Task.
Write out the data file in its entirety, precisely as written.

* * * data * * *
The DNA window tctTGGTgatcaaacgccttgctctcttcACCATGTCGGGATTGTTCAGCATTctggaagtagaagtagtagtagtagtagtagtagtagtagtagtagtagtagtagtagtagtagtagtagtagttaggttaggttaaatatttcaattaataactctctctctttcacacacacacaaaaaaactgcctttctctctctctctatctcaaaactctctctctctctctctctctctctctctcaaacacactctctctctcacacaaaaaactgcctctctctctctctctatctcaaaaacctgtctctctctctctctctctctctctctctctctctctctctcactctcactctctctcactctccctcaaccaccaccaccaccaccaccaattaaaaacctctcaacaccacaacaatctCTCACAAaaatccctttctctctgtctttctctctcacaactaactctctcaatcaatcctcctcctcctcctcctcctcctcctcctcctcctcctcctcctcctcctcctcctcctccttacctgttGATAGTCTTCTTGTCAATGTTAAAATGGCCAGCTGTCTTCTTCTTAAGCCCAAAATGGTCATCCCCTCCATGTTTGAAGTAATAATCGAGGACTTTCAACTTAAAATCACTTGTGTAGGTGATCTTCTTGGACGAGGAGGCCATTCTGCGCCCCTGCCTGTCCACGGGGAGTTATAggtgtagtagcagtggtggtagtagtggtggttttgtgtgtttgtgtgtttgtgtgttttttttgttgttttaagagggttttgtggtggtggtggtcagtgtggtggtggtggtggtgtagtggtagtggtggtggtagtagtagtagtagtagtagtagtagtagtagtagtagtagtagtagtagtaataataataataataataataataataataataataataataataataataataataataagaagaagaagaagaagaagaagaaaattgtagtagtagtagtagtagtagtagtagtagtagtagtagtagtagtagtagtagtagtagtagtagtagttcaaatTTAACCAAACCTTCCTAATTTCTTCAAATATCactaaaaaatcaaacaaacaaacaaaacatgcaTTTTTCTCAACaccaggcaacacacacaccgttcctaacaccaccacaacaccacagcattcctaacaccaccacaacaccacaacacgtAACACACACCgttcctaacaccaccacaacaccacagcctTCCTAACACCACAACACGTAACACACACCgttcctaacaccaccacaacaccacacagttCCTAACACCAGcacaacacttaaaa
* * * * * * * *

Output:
The DNA window tctTGGTgatcaaacgccttgctctcttcACCATGTCGGGATTGTTCAGCATTctggaagtagaagtagtagtagtagtagtagtagtagtagtagtagtagtagtagtagtagtagtagtagtagttaggttaggttaaatatttcaattaataactctctctctttcacacacacacaaaaaaactgcctttctctctctctctatctcaaaactctctctctctctctctctctctctctctcaaacacactctctctctcacacaaaaaactgcctctctctctctctctatctcaaaaacctgtctctctctctctctctctctctctctctctctctctctctcactctcactctctctcactctccctcaaccaccaccaccaccaccaccaattaaaaacctctcaacaccacaacaatctCTCACAAaaatccctttctctctgtctttctctctcacaactaactctctcaatcaatcctcctcctcctcctcctcctcctcctcctcctcctcctcctcctcctcctcctcctcctccttacctgttGATAGTCTTCTTGTCAATGTTAAAATGGCCAGCTGTCTTCTTCTTAAGCCCAAAATGGTCATCCCCTCCATGTTTGAAGTAATAATCGAGGACTTTCAACTTAAAATCACTTGTGTAGGTGATCTTCTTGGACGAGGAGGCCATTCTGCGCCCCTGCCTGTCCACGGGGAGTTATAggtgtagtagcagtggtggtagtagtggtggttttgtgtgtttgtgtgtttgtgtgttttttttgttgttttaagagggttttgtggtggtggtggtcagtgtggtggtggtggtggtgtagtggtagtggtggtggtagtagtagtagtagtagtagtagtagtagtagtagtagtagtagtagtagtaataataataataataataataataataataataataataataataataataataataataagaagaagaagaagaagaagaagaaaattgtagtagtagtagtagtagtagtagtagtagtagtagtagtagtagtagtagtagtagtagtagtagtagttcaaatTTAACCAAACCTTCCTAATTTCTTCAAATATCactaaaaaatcaaacaaacaaacaaaacatgcaTTTTTCTCAACaccaggcaacacacacaccgttcctaacaccaccacaacaccacagcattcctaacaccaccacaacaccacaacacgtAACACACACCgttcctaacaccaccacaacaccacagcctTCCTAACACCACAACACGTAACACACACCgttcctaacaccaccacaacaccacacagttCCTAACACCAGcacaacacttaaaa